It was recently released that Presidential hopeful, Rudy Guliani, billed New York City taxpayers for security expenses while on weekend trysts with Judith Nathan, his then-mistress and now wife. Whenever he snuck out to Nathan’s condo in the Hamptons, Guliani brought along a security detail of several New York City cops, who were fed and put up at hotels. The expenses for the cops–totaling tens of thousands of dollars–were, conveniently, billed to obscure city agencies and kept from public knowledge, until now.

I am reminded of the words of Henry Blackaby from his book, Spiritual Leadership: Leaders can accomplish marvelous feats in the public eye and be praised as heroes. But the real heroes are the ones who go home at the end of the day to a family that loves and respects them.

Kouzes and Posner, in their book, Credibility: How Leaders Gain And Lose It, write: The ultimate test of leaders’ credibility is whether they do what they say.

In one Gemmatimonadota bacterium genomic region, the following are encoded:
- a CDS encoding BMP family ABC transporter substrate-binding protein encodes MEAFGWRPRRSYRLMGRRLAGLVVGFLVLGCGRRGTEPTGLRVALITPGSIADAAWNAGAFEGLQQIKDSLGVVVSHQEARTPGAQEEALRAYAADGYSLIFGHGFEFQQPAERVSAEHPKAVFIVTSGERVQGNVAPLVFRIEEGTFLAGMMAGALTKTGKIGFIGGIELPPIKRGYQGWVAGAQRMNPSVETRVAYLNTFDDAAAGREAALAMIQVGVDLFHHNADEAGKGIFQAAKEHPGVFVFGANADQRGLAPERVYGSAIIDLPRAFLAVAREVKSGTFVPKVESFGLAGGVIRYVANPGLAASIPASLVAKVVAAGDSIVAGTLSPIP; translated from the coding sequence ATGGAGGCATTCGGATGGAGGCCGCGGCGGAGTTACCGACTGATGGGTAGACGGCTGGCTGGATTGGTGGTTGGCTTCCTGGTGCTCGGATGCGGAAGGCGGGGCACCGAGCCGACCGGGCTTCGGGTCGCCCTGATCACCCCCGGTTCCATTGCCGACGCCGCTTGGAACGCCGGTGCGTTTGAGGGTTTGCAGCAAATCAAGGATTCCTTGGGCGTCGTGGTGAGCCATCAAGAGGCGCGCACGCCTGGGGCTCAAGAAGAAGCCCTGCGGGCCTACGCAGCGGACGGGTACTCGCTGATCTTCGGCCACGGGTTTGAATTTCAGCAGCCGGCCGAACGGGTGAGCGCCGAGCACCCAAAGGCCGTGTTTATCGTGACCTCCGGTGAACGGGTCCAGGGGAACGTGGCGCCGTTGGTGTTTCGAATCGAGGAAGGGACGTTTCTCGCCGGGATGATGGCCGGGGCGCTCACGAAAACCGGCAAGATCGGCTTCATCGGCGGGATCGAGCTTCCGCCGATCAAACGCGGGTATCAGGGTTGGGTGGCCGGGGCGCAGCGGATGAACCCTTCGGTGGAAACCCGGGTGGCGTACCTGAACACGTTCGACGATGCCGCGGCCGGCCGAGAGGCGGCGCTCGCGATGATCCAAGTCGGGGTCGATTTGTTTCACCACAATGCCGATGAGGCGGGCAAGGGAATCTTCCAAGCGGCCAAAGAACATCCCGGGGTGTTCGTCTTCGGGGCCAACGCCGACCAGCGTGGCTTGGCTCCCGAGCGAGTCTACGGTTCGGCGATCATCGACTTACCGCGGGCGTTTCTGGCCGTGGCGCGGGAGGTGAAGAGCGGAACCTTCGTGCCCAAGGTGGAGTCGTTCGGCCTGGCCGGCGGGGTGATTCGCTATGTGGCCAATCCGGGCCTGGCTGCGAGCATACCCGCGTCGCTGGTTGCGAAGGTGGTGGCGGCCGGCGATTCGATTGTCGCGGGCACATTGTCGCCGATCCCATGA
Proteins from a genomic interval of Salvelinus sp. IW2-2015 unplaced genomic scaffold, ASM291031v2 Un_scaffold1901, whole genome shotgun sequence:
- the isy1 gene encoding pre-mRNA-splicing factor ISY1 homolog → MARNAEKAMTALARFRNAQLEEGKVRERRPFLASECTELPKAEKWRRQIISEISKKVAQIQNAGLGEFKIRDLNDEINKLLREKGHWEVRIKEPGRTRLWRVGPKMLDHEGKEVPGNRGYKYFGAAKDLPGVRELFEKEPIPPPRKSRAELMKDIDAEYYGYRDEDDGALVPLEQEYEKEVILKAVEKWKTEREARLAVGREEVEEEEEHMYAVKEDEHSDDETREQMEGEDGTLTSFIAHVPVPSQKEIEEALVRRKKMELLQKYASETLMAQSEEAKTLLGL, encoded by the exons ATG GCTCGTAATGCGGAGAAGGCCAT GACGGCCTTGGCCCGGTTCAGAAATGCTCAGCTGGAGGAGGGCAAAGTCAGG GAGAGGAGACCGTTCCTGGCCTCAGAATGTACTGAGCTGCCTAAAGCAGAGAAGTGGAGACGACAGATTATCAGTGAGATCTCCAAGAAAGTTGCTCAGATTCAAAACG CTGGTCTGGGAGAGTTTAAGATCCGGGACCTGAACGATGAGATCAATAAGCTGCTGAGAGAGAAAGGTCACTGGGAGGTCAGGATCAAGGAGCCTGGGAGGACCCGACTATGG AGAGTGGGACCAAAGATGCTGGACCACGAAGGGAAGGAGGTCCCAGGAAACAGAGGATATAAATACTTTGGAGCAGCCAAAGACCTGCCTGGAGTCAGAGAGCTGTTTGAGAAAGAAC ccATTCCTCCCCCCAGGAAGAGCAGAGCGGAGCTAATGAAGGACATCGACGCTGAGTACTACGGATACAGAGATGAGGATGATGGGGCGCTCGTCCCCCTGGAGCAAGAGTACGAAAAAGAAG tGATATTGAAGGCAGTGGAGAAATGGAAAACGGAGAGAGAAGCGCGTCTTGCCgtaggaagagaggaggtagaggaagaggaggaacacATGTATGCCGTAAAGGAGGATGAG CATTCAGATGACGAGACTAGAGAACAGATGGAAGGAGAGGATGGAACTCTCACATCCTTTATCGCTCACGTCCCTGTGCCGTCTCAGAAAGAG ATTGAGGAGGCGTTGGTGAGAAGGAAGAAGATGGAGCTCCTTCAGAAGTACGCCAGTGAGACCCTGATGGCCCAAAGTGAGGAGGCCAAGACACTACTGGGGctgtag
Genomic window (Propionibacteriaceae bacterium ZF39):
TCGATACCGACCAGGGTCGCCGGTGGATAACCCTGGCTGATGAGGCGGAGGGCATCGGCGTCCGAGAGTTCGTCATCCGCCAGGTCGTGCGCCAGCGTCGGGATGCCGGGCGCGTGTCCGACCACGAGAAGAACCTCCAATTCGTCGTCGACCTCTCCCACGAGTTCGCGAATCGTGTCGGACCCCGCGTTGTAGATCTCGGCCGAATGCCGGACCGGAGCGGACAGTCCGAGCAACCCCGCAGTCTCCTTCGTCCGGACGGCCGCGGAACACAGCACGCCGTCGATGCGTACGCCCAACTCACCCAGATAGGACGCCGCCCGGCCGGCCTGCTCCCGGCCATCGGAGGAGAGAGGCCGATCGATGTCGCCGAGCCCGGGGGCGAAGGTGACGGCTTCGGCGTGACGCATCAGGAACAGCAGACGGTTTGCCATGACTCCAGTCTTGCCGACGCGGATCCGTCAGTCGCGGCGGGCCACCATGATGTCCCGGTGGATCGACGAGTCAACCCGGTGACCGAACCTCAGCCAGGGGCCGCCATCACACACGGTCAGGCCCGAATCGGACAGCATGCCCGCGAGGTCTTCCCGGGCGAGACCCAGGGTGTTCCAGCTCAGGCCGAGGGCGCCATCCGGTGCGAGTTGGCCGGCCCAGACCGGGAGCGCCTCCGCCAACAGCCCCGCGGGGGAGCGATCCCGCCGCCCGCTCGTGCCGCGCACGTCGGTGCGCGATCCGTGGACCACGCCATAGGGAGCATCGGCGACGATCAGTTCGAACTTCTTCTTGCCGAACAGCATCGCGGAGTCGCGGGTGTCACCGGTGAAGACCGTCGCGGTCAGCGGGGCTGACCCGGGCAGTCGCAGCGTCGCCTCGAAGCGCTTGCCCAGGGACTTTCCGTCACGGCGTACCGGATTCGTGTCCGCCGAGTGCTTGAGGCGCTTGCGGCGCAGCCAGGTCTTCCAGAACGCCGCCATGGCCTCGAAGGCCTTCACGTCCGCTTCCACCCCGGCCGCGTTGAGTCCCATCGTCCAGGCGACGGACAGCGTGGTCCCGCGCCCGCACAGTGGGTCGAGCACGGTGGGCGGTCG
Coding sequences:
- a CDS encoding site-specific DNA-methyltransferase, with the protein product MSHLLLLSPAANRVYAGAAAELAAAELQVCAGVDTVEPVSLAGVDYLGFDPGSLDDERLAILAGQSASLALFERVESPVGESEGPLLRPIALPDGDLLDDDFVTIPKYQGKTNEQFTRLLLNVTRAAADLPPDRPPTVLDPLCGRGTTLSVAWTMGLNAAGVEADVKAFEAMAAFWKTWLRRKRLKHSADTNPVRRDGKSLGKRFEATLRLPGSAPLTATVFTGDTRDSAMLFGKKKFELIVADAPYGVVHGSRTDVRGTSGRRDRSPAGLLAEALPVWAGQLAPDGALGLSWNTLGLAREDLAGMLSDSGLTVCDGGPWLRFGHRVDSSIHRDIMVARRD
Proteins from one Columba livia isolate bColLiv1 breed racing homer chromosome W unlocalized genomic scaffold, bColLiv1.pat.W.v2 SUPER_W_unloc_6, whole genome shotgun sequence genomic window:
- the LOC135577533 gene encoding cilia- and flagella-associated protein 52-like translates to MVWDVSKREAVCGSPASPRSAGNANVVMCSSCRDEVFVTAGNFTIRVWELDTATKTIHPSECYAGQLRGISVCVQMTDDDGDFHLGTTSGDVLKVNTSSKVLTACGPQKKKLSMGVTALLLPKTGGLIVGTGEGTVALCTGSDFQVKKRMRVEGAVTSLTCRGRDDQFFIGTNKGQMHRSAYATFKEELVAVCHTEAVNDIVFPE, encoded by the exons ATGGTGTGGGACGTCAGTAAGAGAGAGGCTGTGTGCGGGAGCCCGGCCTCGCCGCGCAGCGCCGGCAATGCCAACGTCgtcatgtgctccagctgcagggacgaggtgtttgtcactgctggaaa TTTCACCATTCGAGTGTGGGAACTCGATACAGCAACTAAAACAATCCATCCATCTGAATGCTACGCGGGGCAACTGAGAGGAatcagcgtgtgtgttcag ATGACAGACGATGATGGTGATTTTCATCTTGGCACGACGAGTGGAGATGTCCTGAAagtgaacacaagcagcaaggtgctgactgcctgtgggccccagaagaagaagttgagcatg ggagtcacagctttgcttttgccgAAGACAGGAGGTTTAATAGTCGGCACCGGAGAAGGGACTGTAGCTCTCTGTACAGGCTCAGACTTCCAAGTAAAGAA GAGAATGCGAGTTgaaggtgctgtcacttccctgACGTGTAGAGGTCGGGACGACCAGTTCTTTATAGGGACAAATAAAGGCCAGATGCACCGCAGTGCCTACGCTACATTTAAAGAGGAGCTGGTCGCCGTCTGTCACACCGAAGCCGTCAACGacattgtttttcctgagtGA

And Dan Cooper, writing about the integrity of CEOs, states: There is an inefficiency in the market place because the market place doesn’t value this characteristic of character. And all we’re doing is taking advantage of that mispricing in the market and trying to make money off of it. We don’t approach our investment from a moralistic standpoint, but we believe that the world and the market place doesn’t fully understand the value of character. Really, at the heart of it, is that being good wins.

Simply put, when Jesus develops leaders, He is far more concerned with who a leader is on the inside than with all of his worldy accomplishments on the outside.

So Rudy et al . . . just keep in mind a few more words of Jesus: “What good does it do for a person to gain the world but in the process lose his soul?”